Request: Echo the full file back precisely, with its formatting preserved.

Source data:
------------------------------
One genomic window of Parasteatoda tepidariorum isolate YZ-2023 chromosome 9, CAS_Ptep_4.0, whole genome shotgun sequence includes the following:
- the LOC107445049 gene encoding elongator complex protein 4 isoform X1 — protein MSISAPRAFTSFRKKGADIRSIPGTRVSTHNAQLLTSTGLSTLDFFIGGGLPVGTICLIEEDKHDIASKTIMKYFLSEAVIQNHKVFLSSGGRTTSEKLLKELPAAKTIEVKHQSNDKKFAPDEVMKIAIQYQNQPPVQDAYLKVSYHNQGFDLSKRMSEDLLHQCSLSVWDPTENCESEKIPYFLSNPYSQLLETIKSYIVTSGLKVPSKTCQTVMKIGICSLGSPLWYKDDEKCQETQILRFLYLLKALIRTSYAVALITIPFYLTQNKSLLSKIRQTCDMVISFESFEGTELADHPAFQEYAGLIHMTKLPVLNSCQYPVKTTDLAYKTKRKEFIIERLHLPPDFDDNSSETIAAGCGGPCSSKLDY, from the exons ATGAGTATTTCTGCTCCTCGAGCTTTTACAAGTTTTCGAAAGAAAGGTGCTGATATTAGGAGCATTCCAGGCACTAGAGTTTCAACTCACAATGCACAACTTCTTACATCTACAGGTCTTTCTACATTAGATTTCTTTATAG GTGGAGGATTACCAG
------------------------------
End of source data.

One genomic window of Parasteatoda tepidariorum isolate YZ-2023 chromosome 9, CAS_Ptep_4.0, whole genome shotgun sequence includes the following:
- the LOC107445049 gene encoding elongator complex protein 4 isoform X1 — protein MSISAPRAFTSFRKKGADIRSIPGTRVSTHNAQLLTSTGLSTLDFFIGGGLPVGTICLIEEDKHDIASKTIMKYFLSEAVIQNHKVFLSSGGRTTSEKLLKELPAAKTIEVKHQSNDKKFAPDEVMKIAIQYQNQPPVQDAYLKVSYHNQGFDLSKRMSEDLLHQCSLSVWDPTENCESEKIPYFLSNPYSQLLETIKSYIVTSGLKVPSKTCQTVMKIGICSLGSPLWYKDDEKCQETQILRFLYLLKALIRTSYAVALITIPFYLTQNKSLLSKIRQTCDMVISFESFEGTELADHPAFQEYAGLIHMTKLPVLNSCQYPVKTTDLAYKTKRKEFIIERLHLPPDFDDNSSETIAAGCGGPCSSKLDY, from the exons ATGAGTATTTCTGCTCCTCGAGCTTTTACAAGTTTTCGAAAGAAAGGTGCTGATATTAGGAGCATTCCAGGCACTAGAGTTTCAACTCACAATGCACAACTTCTTACATCTACAGGTCTTTCTACATTAGATTTCTTTATAG GTGGAGGATTACCAG